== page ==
The anticipation for Night of the Ghoul is high for many thanks to it being part of eight titles Scott Snyder is co-creating at comiXology, but also because it has been teased for years. Now available digitally, Snyder and Francesco Francavilla join forces on a horror tale that involves an incredible monster, a lost film, and a father and son who may not make it out of the story alive.
Between the incredible Clear — which I gave a perfect 10/10 — and We Have Demons which both came out earlier this month, Snyder is on a roll. Night of the Ghoul has a lot of elements that feel familiar, but also new all over again. It features a World War II story told via the lost film which the main character details and may in fact be a cursed object. There’s a clear love of classic horror movies at work here too, which permeates the main character’s dialogue as he questions a very old man. Much like Snyder’s other works out this month, there’s nothing else like this in comics right now.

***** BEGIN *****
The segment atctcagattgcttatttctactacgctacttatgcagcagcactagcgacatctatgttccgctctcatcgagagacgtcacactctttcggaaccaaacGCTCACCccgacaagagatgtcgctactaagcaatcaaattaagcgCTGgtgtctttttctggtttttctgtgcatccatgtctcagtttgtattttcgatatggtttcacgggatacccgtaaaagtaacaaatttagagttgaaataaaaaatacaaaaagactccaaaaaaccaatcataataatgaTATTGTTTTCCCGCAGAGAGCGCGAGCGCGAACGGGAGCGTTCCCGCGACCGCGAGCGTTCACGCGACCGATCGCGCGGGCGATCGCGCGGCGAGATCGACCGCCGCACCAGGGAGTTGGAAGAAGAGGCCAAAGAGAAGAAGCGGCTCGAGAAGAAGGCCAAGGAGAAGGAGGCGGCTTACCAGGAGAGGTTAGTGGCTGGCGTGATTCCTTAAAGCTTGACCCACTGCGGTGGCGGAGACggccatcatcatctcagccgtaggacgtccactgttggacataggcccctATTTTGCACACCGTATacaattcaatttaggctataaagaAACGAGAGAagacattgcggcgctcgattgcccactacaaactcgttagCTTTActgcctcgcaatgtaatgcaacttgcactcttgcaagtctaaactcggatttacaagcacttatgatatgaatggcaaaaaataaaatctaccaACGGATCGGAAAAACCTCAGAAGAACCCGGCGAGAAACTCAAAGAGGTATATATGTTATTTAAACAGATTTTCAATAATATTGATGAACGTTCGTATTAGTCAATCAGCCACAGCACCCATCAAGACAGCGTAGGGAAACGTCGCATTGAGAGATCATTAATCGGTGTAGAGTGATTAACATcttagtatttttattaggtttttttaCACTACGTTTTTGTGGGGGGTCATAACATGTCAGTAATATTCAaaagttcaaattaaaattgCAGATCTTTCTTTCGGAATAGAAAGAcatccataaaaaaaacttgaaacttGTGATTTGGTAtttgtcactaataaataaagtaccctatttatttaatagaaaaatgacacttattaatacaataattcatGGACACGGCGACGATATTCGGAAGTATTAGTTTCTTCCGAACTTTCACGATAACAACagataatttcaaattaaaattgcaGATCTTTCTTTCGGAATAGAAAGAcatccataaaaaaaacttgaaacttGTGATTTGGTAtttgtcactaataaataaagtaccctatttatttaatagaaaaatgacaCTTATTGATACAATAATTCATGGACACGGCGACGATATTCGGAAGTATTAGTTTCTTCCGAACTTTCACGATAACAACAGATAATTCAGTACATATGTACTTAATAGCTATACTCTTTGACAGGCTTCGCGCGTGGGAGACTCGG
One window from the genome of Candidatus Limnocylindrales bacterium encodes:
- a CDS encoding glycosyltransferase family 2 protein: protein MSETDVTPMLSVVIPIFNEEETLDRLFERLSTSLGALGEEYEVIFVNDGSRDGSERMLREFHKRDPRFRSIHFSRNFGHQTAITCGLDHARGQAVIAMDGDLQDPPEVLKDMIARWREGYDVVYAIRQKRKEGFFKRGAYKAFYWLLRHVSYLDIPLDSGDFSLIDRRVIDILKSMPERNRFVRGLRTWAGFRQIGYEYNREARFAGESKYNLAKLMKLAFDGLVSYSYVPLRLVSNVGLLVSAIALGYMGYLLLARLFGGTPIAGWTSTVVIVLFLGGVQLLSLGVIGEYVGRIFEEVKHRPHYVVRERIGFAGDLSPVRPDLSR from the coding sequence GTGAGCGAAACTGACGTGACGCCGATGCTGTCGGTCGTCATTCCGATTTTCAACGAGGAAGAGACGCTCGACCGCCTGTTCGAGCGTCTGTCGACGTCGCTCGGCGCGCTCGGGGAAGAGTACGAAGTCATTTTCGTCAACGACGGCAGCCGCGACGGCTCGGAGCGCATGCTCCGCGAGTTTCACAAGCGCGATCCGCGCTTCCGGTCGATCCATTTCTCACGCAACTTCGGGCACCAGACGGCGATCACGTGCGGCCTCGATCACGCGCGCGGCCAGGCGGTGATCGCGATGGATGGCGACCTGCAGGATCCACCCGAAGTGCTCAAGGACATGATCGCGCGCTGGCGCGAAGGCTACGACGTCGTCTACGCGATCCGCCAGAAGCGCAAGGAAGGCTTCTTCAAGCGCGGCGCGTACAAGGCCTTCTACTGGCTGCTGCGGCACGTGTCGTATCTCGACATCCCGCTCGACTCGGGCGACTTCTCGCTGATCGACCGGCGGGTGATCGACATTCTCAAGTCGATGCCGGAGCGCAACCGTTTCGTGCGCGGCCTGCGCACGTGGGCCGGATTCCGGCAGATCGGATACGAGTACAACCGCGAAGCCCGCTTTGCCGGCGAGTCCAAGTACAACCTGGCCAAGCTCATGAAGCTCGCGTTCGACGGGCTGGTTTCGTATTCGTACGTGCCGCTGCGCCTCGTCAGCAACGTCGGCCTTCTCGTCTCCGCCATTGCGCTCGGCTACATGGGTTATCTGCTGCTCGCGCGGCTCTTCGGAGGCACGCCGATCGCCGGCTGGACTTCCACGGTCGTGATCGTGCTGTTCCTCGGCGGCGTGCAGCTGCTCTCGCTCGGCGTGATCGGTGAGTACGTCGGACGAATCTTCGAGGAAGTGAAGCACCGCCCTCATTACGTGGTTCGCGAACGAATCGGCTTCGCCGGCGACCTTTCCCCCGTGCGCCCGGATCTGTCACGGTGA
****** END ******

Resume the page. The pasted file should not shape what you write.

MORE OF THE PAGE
Much of that is owed to Francavilla, who brings his incredibly unique, unnerving, and expressive style to the page here. Francavilla pencils and colors an opening page that you can practically feel the chill off of. The story opens with Mr. Inman and his son driving to old folks’ home in the dead of night. It’s probably a bad sign they must drive through a cemetery to get there, but it allows Francavilla to draw some iconic horror imagery. Even though much of the story takes place between Inman and the old man in a hospital bed, Francavilla draws you in with the old man’s piercing eyes and Inman’s manic, exciting energy.
The idea introduced involving the monster is an intriguing one, though a bit familiar. I won’t spoil it here, but simplifying monsters has been done before, and yet how it’s described through dialogue is intriguing. Knowing an old movie ties into it allows Snyder to bounce between different plots. Time is spent with the characters in the movie, so much so you’ll be drawn into their predicament even though it’s a film. Or is it?
Night of the Ghoul plays with our concept of monsters, horror films, and ancient evil in an absorbing way. This is the kind of comics story you don’t always see, which further shows Snyder and Francavilla are doing new things at a time when comics are as innovative as ever. Add Night of the Ghoul to that list of innovative comics well worth exploring.
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